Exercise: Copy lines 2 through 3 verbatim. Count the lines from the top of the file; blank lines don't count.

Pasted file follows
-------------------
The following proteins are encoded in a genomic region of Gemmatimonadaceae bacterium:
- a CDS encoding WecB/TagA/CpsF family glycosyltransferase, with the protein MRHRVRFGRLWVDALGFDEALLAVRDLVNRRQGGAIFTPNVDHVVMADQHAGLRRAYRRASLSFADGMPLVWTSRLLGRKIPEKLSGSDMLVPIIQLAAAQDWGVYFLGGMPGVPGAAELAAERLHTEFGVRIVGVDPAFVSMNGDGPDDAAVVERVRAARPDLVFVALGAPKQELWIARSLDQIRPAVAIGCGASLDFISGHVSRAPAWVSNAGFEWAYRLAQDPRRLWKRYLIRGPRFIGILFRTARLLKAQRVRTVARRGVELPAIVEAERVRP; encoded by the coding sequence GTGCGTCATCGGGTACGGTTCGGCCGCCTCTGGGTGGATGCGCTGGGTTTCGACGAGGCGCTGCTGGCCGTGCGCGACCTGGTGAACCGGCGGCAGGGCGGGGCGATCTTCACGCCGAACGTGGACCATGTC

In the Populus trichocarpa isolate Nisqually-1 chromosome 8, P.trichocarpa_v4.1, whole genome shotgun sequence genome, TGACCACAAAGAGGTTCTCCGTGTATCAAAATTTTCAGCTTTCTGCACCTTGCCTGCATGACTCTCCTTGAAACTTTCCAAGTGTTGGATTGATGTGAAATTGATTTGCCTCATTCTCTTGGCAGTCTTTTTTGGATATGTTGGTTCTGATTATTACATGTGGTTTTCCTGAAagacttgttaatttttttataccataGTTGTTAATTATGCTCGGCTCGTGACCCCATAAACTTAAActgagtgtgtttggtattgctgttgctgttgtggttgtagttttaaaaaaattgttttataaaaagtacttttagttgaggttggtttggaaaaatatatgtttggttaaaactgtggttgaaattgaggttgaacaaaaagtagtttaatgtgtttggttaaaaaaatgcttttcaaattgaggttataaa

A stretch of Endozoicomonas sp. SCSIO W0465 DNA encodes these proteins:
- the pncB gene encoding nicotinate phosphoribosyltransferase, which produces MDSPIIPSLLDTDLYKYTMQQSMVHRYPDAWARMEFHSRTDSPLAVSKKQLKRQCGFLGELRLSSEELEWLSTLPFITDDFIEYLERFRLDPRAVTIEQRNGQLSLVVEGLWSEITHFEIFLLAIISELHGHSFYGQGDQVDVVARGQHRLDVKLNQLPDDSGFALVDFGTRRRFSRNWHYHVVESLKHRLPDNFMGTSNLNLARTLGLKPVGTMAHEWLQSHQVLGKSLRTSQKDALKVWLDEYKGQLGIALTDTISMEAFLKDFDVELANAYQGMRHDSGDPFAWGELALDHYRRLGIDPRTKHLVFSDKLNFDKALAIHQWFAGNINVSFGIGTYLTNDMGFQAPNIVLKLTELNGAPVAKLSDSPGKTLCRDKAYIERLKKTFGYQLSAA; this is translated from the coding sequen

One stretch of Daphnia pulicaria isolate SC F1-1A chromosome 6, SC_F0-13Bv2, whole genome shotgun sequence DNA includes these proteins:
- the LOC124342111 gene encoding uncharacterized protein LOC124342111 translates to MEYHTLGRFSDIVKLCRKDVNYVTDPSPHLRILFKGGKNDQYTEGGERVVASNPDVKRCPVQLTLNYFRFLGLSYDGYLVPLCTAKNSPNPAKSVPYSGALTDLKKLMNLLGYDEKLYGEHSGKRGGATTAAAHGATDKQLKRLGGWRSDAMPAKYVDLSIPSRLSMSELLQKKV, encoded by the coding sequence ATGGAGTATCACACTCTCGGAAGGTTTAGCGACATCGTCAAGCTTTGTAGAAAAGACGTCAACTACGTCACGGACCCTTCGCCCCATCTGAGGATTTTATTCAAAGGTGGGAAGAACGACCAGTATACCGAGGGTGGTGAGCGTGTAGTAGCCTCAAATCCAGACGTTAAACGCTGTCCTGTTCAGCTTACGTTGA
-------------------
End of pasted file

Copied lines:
- a CDS encoding WecB/TagA/CpsF family glycosyltransferase, with the protein MRHRVRFGRLWVDALGFDEALLAVRDLVNRRQGGAIFTPNVDHVVMADQHAGLRRAYRRASLSFADGMPLVWTSRLLGRKIPEKLSGSDMLVPIIQLAAAQDWGVYFLGGMPGVPGAAELAAERLHTEFGVRIVGVDPAFVSMNGDGPDDAAVVERVRAARPDLVFVALGAPKQELWIARSLDQIRPAVAIGCGASLDFISGHVSRAPAWVSNAGFEWAYRLAQDPRRLWKRYLIRGPRFIGILFRTARLLKAQRVRTVARRGVELPAIVEAERVRP; encoded by the coding sequence GTGCGTCATCGGGTACGGTTCGGCCGCCTCTGGGTGGATGCGCTGGGTTTCGACGAGGCGCTGCTGGCCGTGCGCGACCTGGTGAACCGGCGGCAGGGCGGGGCGATCTTCACGCCGAACGTGGACCATGTC

In the Populus trichocarpa isolate Nisqually-1 chromosome 8, P.trichocarpa_v4.1, whole genome shotgun sequence genome, TGACCACAAAGAGGTTCTCCGTGTATCAAAATTTTCAGCTTTCTGCACCTTGCCTGCATGACTCTCCTTGAAACTTTCCAAGTGTTGGATTGATGTGAAATTGATTTGCCTCATTCTCTTGGCAGTCTTTTTTGGATATGTTGGTTCTGATTATTACATGTGGTTTTCCTGAAagacttgttaatttttttataccataGTTGTTAATTATGCTCGGCTCGTGACCCCATAAACTTAAActgagtgtgtttggtattgctgttgctgttgtggttgtagttttaaaaaaattgttttataaaaagtacttttagttgaggttggtttggaaaaatatatgtttggttaaaactgtggttgaaattgaggttgaacaaaaagtagtttaatgtgtttggttaaaaaaatgcttttcaaattgaggttataaa